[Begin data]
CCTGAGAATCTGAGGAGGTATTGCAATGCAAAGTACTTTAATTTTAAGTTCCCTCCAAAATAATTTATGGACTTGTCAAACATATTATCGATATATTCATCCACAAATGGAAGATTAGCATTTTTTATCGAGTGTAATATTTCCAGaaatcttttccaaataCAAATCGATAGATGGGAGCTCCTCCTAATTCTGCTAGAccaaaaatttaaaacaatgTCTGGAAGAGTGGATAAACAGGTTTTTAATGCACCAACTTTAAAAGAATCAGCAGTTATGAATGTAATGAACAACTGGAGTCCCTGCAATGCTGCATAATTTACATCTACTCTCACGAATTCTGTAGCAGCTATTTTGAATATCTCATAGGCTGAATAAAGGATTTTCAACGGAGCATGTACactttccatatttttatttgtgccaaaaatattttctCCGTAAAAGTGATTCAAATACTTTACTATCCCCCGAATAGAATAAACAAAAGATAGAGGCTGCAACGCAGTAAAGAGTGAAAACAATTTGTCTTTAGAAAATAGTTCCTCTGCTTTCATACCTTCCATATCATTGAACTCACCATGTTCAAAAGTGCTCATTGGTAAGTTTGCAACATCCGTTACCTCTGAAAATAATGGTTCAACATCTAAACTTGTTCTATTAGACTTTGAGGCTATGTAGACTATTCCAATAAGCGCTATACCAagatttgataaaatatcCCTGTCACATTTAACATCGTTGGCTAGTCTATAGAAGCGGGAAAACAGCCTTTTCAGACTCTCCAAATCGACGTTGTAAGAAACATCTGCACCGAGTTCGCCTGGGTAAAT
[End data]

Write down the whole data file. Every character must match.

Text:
CCTGAGAATCTGAGGAGGTATTGCAATGCAAAGTACTTTAATTTTAAGTTCCCTCCAAAATAATTTATGGACTTGTCAAACATATTATCGATATATTCATCCACAAATGGAAGATTAGCATTTTTTATCGAGTGTAATATTTCCAGaaatcttttccaaataCAAATCGATAGATGGGAGCTCCTCCTAATTCTGCTAGAccaaaaatttaaaacaatgTCTGGAAGAGTGGATAAACAGGTTTTTAATGCACCAACTTTAAAAGAATCAGCAGTTATGAATGTAATGAACAACTGGAGTCCCTGCAATGCTGCATAATTTACATCTACTCTCACGAATTCTGTAGCAGCTATTTTGAATATCTCATAGGCTGAATAAAGGATTTTCAACGGAGCATGTACactttccatatttttatttgtgccaaaaatattttctCCGTAAAAGTGATTCAAATACTTTACTATCCCCCGAATAGAATAAACAAAAGATAGAGGCTGCAACGCAGTAAAGAGTGAAAACAATTTGTCTTTAGAAAATAGTTCCTCTGCTTTCATACCTTCCATATCATTGAACTCACCATGTTCAAAAGTGCTCATTGGTAAGTTTGCAACATCCGTTACCTCTGAAAATAATGGTTCAACATCTAAACTTGTTCTATTAGACTTTGAGGCTATGTAGACTATTCCAATAAGCGCTATACCAagatttgataaaatatcCCTGTCACATTTAACATCGTTGGCTAGTCTATAGAAGCGGGAAAACAGCCTTTTCAGACTCTCCAAATCGACGTTGTAAGAAACATCTGCACCGAGTTCGCCTGGGTAAAT